Daily catch-up: David Cameron is curiously incurious about food banks

Plus updates on immigration, the Chilcot inquiry and out-of-order toilets

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The Independent Online

Another great cartoon by Moose Allain, who also makes colouring books that The Independent selected for its 12 Best.

• “A government that cared about poverty would exert itself to find out why people go to food banks,” I said in my article about Iain Duncan Smith and welfare reform in The Independent on Tuesday.

Issy Flamel rightly pointed out that the Government did commission research into food banks in 2013. The study suggested that lower incomes and debt problems were causes of the increase in the use of food banks, but that further work was needed. And it failed to consider whether Jobcentre referrals or simply the provision of more food banks were factors.

Meanwhile the Government defends benefit sanctions and claims that benefit payment delays are improving, often cited as two other causes of increased use of food banks.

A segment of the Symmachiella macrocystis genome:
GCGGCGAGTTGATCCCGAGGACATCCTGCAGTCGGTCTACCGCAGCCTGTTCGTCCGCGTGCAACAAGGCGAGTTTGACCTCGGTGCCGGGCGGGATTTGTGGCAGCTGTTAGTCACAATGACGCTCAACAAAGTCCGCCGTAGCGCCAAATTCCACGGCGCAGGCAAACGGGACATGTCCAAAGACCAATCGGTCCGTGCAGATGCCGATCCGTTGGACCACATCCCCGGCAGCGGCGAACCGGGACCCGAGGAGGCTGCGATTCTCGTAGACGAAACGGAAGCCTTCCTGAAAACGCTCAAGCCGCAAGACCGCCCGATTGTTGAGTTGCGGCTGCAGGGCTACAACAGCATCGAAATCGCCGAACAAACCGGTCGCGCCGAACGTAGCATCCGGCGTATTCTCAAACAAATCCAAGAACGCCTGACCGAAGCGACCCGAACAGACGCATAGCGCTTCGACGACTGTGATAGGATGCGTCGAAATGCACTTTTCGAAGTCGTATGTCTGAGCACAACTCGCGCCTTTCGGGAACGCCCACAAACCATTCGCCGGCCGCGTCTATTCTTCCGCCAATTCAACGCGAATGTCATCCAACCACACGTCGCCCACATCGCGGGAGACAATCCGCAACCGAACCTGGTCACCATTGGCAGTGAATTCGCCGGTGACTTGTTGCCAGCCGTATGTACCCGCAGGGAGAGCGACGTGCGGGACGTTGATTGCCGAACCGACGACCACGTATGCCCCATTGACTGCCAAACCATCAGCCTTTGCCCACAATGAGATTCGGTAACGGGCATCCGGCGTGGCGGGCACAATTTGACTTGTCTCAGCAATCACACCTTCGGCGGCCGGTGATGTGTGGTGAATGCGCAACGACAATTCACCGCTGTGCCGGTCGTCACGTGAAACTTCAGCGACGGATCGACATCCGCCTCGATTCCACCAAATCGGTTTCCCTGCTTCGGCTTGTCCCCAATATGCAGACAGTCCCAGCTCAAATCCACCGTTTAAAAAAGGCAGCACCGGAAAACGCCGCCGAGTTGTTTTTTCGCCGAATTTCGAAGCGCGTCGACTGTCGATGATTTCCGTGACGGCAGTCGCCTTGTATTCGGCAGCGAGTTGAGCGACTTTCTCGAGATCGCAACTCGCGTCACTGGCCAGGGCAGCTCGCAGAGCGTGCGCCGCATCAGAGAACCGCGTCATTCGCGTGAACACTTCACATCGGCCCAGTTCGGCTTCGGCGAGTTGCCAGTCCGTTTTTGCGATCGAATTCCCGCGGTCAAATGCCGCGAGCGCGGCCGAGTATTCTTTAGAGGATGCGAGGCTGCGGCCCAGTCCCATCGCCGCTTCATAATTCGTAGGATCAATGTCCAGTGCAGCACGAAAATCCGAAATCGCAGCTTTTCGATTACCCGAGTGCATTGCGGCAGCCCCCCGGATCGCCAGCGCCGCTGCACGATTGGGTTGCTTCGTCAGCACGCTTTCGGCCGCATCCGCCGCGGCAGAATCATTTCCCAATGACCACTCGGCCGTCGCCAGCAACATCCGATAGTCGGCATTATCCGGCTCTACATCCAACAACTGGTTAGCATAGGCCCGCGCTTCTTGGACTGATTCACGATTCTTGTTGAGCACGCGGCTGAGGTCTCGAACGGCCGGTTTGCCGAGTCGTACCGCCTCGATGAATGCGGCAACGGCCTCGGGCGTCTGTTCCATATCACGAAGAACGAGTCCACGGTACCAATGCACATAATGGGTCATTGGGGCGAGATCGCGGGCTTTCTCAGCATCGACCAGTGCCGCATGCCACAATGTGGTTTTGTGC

If anyone knows of other research, particularly into problem debts and the relation between food-bank use and national statistics showing fewer children in poverty, I’d like to know about it.

Clare Short is upset that the Chilcot inquiry intends to criticise her. I used to have a high opinion of her. Here is an old blog post from five years ago.

• Quarterly immigration figures are to be published today. Nick Timothy, former special adviser to Theresa May, the Home Secretary, says: While existing rules for EU and student migration remain, net migration cannot be cut to the tens of thousands.”

It is worth noting, again, that the figures are likely to show that immigration from outside the EU – which is the part that the Government can control – continues to be higher than immigration from other EU countries. Students are the largest category of non-EU immigration (followed by people coming for work and for family reunion), which is why Timothy mentions them.

• And finally, thanks to Diversion for this:

“People accuse me of being a luggage denier.

“That’s definitely not the case.”

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